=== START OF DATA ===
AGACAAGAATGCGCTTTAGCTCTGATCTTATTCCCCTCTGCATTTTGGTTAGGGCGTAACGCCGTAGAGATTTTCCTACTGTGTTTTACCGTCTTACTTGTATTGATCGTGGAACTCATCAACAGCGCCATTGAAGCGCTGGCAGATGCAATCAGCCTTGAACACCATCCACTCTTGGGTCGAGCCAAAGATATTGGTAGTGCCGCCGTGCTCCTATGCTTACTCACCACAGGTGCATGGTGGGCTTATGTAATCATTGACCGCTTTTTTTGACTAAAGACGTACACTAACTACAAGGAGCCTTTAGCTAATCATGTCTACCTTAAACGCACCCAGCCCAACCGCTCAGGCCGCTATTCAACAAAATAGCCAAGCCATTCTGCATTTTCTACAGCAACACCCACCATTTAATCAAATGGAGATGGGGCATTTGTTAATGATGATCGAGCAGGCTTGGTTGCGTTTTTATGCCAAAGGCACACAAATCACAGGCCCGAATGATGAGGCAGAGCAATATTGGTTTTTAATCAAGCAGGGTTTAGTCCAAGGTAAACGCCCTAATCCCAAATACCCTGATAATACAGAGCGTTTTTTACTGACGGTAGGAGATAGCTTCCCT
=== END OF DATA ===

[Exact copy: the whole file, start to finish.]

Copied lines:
AGACAAGAATGCGCTTTAGCTCTGATCTTATTCCCCTCTGCATTTTGGTTAGGGCGTAACGCCGTAGAGATTTTCCTACTGTGTTTTACCGTCTTACTTGTATTGATCGTGGAACTCATCAACAGCGCCATTGAAGCGCTGGCAGATGCAATCAGCCTTGAACACCATCCACTCTTGGGTCGAGCCAAAGATATTGGTAGTGCCGCCGTGCTCCTATGCTTACTCACCACAGGTGCATGGTGGGCTTATGTAATCATTGACCGCTTTTTTTGACTAAAGACGTACACTAACTACAAGGAGCCTTTAGCTAATCATGTCTACCTTAAACGCACCCAGCCCAACCGCTCAGGCCGCTATTCAACAAAATAGCCAAGCCATTCTGCATTTTCTACAGCAACACCCACCATTTAATCAAATGGAGATGGGGCATTTGTTAATGATGATCGAGCAGGCTTGGTTGCGTTTTTATGCCAAAGGCACACAAATCACAGGCCCGAATGATGAGGCAGAGCAATATTGGTTTTTAATCAAGCAGGGTTTAGTCCAAGGTAAACGCCCTAATCCCAAATACCCTGATAATACAGAGCGTTTTTTACTGACGGTAGGAGATAGCTTCCCT